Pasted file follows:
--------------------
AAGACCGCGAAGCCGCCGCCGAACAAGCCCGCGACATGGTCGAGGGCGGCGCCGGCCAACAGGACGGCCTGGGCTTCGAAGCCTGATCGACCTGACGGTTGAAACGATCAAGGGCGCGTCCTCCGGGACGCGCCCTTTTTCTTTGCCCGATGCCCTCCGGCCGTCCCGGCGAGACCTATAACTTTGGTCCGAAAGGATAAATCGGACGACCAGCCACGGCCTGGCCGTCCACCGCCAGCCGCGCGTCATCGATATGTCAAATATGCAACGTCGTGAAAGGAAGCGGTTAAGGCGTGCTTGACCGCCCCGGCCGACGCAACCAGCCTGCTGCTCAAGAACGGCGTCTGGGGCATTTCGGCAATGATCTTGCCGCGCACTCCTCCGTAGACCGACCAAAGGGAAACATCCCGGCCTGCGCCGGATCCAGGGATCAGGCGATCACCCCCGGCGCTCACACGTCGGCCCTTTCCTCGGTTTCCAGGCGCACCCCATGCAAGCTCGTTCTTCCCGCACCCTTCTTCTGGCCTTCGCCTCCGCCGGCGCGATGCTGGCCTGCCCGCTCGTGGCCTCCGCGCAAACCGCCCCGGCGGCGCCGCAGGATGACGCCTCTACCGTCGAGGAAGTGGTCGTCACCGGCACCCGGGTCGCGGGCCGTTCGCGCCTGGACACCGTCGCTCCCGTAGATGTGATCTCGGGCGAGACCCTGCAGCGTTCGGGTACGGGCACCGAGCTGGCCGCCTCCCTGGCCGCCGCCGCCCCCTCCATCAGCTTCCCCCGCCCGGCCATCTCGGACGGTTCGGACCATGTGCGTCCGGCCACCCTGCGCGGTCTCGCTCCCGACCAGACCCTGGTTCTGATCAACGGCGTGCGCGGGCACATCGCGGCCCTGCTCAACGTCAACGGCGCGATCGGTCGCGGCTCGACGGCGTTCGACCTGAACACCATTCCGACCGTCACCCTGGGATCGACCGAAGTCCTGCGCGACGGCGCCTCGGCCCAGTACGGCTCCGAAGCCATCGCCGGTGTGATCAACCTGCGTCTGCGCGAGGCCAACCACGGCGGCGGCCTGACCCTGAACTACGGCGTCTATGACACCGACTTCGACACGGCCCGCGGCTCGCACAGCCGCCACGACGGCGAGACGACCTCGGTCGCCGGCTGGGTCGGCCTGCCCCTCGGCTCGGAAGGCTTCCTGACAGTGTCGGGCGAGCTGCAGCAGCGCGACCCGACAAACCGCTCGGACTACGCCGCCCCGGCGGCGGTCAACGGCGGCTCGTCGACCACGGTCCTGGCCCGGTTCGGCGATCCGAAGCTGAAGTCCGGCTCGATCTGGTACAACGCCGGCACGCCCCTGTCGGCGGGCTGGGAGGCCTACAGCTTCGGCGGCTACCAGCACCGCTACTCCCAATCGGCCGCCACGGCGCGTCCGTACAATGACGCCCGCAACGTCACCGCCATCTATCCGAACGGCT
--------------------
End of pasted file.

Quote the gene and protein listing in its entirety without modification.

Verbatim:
AAGACCGCGAAGCCGCCGCCGAACAAGCCCGCGACATGGTCGAGGGCGGCGCCGGCCAACAGGACGGCCTGGGCTTCGAAGCCTGATCGACCTGACGGTTGAAACGATCAAGGGCGCGTCCTCCGGGACGCGCCCTTTTTCTTTGCCCGATGCCCTCCGGCCGTCCCGGCGAGACCTATAACTTTGGTCCGAAAGGATAAATCGGACGACCAGCCACGGCCTGGCCGTCCACCGCCAGCCGCGCGTCATCGATATGTCAAATATGCAACGTCGTGAAAGGAAGCGGTTAAGGCGTGCTTGACCGCCCCGGCCGACGCAACCAGCCTGCTGCTCAAGAACGGCGTCTGGGGCATTTCGGCAATGATCTTGCCGCGCACTCCTCCGTAGACCGACCAAAGGGAAACATCCCGGCCTGCGCCGGATCCAGGGATCAGGCGATCACCCCCGGCGCTCACACGTCGGCCCTTTCCTCGGTTTCCAGGCGCACCCCATGCAAGCTCGTTCTTCCCGCACCCTTCTTCTGGCCTTCGCCTCCGCCGGCGCGATGCTGGCCTGCCCGCTCGTGGCCTCCGCGCAAACCGCCCCGGCGGCGCCGCAGGATGACGCCTCTACCGTCGAGGAAGTGGTCGTCACCGGCACCCGGGTCGCGGGCCGTTCGCGCCTGGACACCGTCGCTCCCGTAGATGTGATCTCGGGCGAGACCCTGCAGCGTTCGGGTACGGGCACCGAGCTGGCCGCCTCCCTGGCCGCCGCCGCCCCCTCCATCAGCTTCCCCCGCCCGGCCATCTCGGACGGTTCGGACCATGTGCGTCCGGCCACCCTGCGCGGTCTCGCTCCCGACCAGACCCTGGTTCTGATCAACGGCGTGCGCGGGCACATCGCGGCCCTGCTCAACGTCAACGGCGCGATCGGTCGCGGCTCGACGGCGTTCGACCTGAACACCATTCCGACCGTCACCCTGGGATCGACCGAAGTCCTGCGCGACGGCGCCTCGGCCCAGTACGGCTCCGAAGCCATCGCCGGTGTGATCAACCTGCGTCTGCGCGAGGCCAACCACGGCGGCGGCCTGACCCTGAACTACGGCGTCTATGACACCGACTTCGACACGGCCCGCGGCTCGCACAGCCGCCACGACGGCGAGACGACCTCGGTCGCCGGCTGGGTCGGCCTGCCCCTCGGCTCGGAAGGCTTCCTGACAGTGTCGGGCGAGCTGCAGCAGCGCGACCCGACAAACCGCTCGGACTACGCCGCCCCGGCGGCGGTCAACGGCGGCTCGTCGACCACGGTCCTGGCCCGGTTCGGCGATCCGAAGCTGAAGTCCGGCTCGATCTGGTACAACGCCGGCACGCCCCTGTCGGCGGGCTGGGAGGCCTACAGCTTCGGCGGCTACCAGCACCGCTACTCCCAATCGGCCGCCACGGCGCGTCCGTACAATGACGCCCGCAACGTCACCGCCATCTATCCGAACGGCT